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Court of Appeals of Georgia.


No. A04A2261.

Decided: December 10, 2004

Tommy Smith, Vidalia, for Appellant. William Steven Askew, District Attorney, Charles Howard, Assistant District Attorney, for Appellee.

David Wiley Lynn pled guilty to three counts of child molestation based on encounters with his fourteen-year-old stepdaughter.   On appeal Lynn contends that the trial court erred in (1) considering the pre-sentence investigative report in aggravation of punishment, (2) considering a medical exam that was not admitted into evidence, and (3) insisting that he plead guilty to different charges at the sentencing hearing, thereby forcing him to incriminate himself.   Having reviewed these claims, we discern no error and affirm.

The first two counts alleged that Lynn fondled the buttocks, vagina, and breasts of the victim.   The third count alleged that Lynn “inserted his fingers into the vaginal area of [the victim].”   On the day of the plea hearing, Lynn signed a sworn statement that he was pleading guilty to all three counts.   During the hearing, the trial court asked a litany of questions to determine the voluntariness of Lynn's plea.   Lynn then acknowledged that he was entering a plea of guilty.   Following the State's recitation of the facts of the case, but before the close of the hearing, Lynn acknowledged that he was guilty as charged.   Lynn's counsel explained that he would reserve for the sentencing hearing “an explanation of any of the facts,” and that Lynn denied that he had penetrated the victim.   When asked again by the court whether he was pleading guilty to all three counts, Lynn responded affirmatively but stated that he was not admitting to inserting his fingers into the victim's vagina.

During the sentencing hearing held weeks later, the trial court asked Lynn whether he still wished to plead guilty to all three counts as alleged in the indictment, to which Lynn responded, “[t]he only thing that I disagreed with, and there was no penetration of any type at any time.”   The trial court stated that it could not sentence Lynn unless he admitted his guilt, and that it would not accept an Alford1 plea.   The court also advised Lynn that he could withdraw his guilty plea if he wished and have a trial by jury.   Lynn then once again entered a plea of guilty to all counts.

 1. Lynn argues that the trial court erroneously gave him an ultimatum to either reenter his plea differently or have an immediate trial, and that this had the effect of forcing him to incriminate himself.   The record reveals, however, that Lynn voluntarily pled guilty to all counts as alleged and then reversed course by disputing the fact that his fingers had penetrated the victim.   In any case, Lynn had the opportunity to plead not guilty to the third count at his plea hearing prior to sentencing.2  Lynn understood the consequences of his plea and made an informed decision to plead guilty to all counts against him instead of proceeding with a jury trial.   Since Lynn voluntarily pled guilty to all counts as alleged in the indictment, we find no error.   See Gainer v. State, 267 Ga.App. 408, 409, 599 S.E.2d 359 (2004).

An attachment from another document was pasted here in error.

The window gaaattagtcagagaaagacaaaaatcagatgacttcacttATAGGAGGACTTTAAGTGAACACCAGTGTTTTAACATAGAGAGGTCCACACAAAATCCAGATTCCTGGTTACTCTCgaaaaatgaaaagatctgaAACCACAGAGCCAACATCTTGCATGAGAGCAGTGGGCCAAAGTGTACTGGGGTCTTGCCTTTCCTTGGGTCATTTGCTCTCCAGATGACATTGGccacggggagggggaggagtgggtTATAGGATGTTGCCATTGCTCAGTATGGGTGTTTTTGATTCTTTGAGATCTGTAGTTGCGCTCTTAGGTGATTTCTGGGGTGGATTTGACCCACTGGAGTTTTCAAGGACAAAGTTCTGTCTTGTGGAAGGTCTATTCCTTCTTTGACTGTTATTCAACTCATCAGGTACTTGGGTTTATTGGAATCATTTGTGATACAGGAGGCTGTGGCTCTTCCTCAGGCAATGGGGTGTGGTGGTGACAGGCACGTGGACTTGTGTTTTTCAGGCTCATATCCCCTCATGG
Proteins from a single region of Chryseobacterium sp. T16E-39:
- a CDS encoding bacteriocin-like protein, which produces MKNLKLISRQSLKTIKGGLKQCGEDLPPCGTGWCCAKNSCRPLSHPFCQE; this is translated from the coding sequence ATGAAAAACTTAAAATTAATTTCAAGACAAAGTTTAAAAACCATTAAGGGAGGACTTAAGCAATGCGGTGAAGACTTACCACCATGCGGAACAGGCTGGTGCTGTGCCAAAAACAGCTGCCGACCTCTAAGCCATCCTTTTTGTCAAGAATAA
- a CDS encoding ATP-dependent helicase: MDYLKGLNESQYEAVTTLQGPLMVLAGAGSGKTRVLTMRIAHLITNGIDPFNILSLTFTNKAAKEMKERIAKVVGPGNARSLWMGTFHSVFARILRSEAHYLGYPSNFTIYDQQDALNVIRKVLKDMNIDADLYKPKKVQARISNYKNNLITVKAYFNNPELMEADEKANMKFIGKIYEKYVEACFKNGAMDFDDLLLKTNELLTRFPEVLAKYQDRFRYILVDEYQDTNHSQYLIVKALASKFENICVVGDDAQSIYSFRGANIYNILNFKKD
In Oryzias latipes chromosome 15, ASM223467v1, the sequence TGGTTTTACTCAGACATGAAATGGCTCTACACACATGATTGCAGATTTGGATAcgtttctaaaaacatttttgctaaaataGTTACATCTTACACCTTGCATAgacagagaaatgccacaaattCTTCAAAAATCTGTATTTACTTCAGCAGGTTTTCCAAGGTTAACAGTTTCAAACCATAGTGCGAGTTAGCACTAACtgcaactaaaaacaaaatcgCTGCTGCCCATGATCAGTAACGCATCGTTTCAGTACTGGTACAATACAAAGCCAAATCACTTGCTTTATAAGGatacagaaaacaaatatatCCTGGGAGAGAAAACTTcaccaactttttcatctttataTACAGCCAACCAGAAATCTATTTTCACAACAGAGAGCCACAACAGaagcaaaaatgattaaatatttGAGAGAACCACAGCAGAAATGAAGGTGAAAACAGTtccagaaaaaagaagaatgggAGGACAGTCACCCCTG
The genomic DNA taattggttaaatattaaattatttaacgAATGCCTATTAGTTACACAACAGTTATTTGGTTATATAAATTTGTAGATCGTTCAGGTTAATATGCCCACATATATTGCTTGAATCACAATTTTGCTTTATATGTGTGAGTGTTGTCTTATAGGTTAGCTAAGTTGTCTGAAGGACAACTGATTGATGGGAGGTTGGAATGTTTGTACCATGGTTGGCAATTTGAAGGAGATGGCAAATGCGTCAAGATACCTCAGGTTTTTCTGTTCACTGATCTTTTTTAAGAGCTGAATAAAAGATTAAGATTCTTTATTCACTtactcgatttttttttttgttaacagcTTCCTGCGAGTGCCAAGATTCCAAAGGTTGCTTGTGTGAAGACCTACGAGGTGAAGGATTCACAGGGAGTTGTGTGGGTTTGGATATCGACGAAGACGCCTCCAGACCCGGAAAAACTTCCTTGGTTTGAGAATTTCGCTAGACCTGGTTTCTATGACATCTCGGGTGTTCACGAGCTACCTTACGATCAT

2. Lynn argues that the trial court erred in considering the pre-sentence investigative report in aggravation of punishment, and in considering a medical exam that was not admitted into evidence.  “Trial courts are permitted to consider presentence reports when deciding whether to suspend or probate all or part of a sentence, although such reports cannot be used to determine the length of a sentence.”  (Punctuation and footnote omitted.)   Strange v. State, 244 Ga.App. 635, 637-638(2), 535 S.E.2d 315 (2000).   Contrary to Lynn's argument, there is no evidence here that the trial court considered the pre-sentence report in aggravation of punishment.   See O'Kelley v. State, 175 Ga.App. 503, 509(5), 333 S.E.2d 838 (1985).   Indeed, the trial court probated nearly half of Lynn's sentence.   The sentence of fifteen years on each count to run concurrently (with eight of those years in confinement and the remaining seven years to be served on probation) was well within statutory limits.   See OCGA § 16-6-4(b);  Strange, supra, 244 Ga.App. at 638(2), 535 S.E.2d 315.

Since the results of the victim's medical exam were part of the pre-sentence investigative report, the court did not err in considering those results to decide whether to probate or suspend part of Lynn's sentence.

Judgment affirmed.


1.   North Carolina v. Alford, 400 U.S. 25, 91 S.Ct. 160, 27 L.Ed.2d 162 (1970).

2.   We note that although the State agreed during the plea hearing that “child molestation just by touching the vaginal area would meet the statute,” (see OCGA § 16-6-4(a)) the indictment alleged that Lynn penetrated the victim with his finger, and neither the State nor the defense has the power to amend the indictment materially.   See Gentry v. State, 63 Ga.App. 275, 276, 11 S.E.2d 39 (1940).

MILLER, Judge.

ANDREWS, P.J., and ELLINGTON, J., concur.

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